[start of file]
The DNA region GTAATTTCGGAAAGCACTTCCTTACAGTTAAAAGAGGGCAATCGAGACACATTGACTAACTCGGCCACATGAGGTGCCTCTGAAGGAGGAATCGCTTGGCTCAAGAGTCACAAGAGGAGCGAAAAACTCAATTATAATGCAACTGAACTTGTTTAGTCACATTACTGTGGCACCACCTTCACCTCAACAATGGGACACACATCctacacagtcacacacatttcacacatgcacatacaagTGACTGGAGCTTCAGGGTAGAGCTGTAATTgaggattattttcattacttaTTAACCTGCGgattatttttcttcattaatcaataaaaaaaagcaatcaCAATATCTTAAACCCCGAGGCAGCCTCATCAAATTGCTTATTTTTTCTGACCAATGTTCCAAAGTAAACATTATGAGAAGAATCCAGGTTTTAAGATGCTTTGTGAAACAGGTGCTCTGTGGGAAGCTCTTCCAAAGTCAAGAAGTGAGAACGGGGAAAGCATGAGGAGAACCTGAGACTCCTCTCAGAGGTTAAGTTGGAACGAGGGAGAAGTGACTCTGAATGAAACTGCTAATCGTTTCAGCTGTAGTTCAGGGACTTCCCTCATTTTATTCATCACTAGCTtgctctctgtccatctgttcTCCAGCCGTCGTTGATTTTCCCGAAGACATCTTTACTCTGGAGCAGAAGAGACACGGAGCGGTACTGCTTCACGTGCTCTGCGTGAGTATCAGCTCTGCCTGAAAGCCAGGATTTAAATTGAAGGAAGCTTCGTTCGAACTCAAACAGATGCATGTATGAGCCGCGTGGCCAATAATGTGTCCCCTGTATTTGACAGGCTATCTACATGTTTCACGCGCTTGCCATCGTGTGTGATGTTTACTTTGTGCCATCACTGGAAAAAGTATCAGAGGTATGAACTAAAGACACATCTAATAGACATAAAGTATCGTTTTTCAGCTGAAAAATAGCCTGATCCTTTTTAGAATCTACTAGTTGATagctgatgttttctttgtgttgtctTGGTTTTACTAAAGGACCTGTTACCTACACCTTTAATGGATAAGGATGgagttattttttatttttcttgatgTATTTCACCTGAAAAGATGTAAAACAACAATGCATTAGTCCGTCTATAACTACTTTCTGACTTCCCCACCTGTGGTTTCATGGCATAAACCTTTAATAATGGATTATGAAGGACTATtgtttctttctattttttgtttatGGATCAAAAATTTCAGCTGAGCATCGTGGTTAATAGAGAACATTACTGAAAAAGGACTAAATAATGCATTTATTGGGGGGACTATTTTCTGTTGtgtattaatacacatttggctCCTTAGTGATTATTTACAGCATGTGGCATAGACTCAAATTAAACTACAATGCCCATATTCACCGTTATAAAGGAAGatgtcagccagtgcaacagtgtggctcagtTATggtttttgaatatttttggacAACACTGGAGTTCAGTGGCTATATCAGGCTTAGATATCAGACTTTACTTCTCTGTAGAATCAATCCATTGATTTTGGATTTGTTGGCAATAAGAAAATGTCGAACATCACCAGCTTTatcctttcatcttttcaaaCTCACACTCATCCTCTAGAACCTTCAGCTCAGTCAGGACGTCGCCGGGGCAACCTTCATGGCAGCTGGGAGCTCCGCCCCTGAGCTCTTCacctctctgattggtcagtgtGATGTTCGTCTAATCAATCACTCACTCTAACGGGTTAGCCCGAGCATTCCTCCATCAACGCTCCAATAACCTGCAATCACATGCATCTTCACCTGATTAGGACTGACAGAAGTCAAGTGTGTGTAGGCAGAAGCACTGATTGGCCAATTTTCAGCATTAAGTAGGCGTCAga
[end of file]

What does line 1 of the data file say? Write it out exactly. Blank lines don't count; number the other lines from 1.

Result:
The DNA region GTAATTTCGGAAAGCACTTCCTTACAGTTAAAAGAGGGCAATCGAGACACATTGACTAACTCGGCCACATGAGGTGCCTCTGAAGGAGGAATCGCTTGGCTCAAGAGTCACAAGAGGAGCGAAAAACTCAATTATAATGCAACTGAACTTGTTTAGTCACATTACTGTGGCACCACCTTCACCTCAACAATGGGACACACATCctacacagtcacacacatttcacacatgcacatacaagTGACTGGAGCTTCAGGGTAGAGCTGTAATTgaggattattttcattacttaTTAACCTGCGgattatttttcttcattaatcaataaaaaaaagcaatcaCAATATCTTAAACCCCGAGGCAGCCTCATCAAATTGCTTATTTTTTCTGACCAATGTTCCAAAGTAAACATTATGAGAAGAATCCAGGTTTTAAGATGCTTTGTGAAACAGGTGCTCTGTGGGAAGCTCTTCCAAAGTCAAGAAGTGAGAACGGGGAAAGCATGAGGAGAACCTGAGACTCCTCTCAGAGGTTAAGTTGGAACGAGGGAGAAGTGACTCTGAATGAAACTGCTAATCGTTTCAGCTGTAGTTCAGGGACTTCCCTCATTTTATTCATCACTAGCTtgctctctgtccatctgttcTCCAGCCGTCGTTGATTTTCCCGAAGACATCTTTACTCTGGAGCAGAAGAGACACGGAGCGGTACTGCTTCACGTGCTCTGCGTGAGTATCAGCTCTGCCTGAAAGCCAGGATTTAAATTGAAGGAAGCTTCGTTCGAACTCAAACAGATGCATGTATGAGCCGCGTGGCCAATAATGTGTCCCCTGTATTTGACAGGCTATCTACATGTTTCACGCGCTTGCCATCGTGTGTGATGTTTACTTTGTGCCATCACTGGAAAAAGTATCAGAGGTATGAACTAAAGACACATCTAATAGACATAAAGTATCGTTTTTCAGCTGAAAAATAGCCTGATCCTTTTTAGAATCTACTAGTTGATagctgatgttttctttgtgttgtctTGGTTTTACTAAAGGACCTGTTACCTACACCTTTAATGGATAAGGATGgagttattttttatttttcttgatgTATTTCACCTGAAAAGATGTAAAACAACAATGCATTAGTCCGTCTATAACTACTTTCTGACTTCCCCACCTGTGGTTTCATGGCATAAACCTTTAATAATGGATTATGAAGGACTATtgtttctttctattttttgtttatGGATCAAAAATTTCAGCTGAGCATCGTGGTTAATAGAGAACATTACTGAAAAAGGACTAAATAATGCATTTATTGGGGGGACTATTTTCTGTTGtgtattaatacacatttggctCCTTAGTGATTATTTACAGCATGTGGCATAGACTCAAATTAAACTACAATGCCCATATTCACCGTTATAAAGGAAGatgtcagccagtgcaacagtgtggctcagtTATggtttttgaatatttttggacAACACTGGAGTTCAGTGGCTATATCAGGCTTAGATATCAGACTTTACTTCTCTGTAGAATCAATCCATTGATTTTGGATTTGTTGGCAATAAGAAAATGTCGAACATCACCAGCTTTatcctttcatcttttcaaaCTCACACTCATCCTCTAGAACCTTCAGCTCAGTCAGGACGTCGCCGGGGCAACCTTCATGGCAGCTGGGAGCTCCGCCCCTGAGCTCTTCacctctctgattggtcagtgtGATGTTCGTCTAATCAATCACTCACTCTAACGGGTTAGCCCGAGCATTCCTCCATCAACGCTCCAATAACCTGCAATCACATGCATCTTCACCTGATTAGGACTGACAGAAGTCAAGTGTGTGTAGGCAGAAGCACTGATTGGCCAATTTTCAGCATTAAGTAGGCGTCAga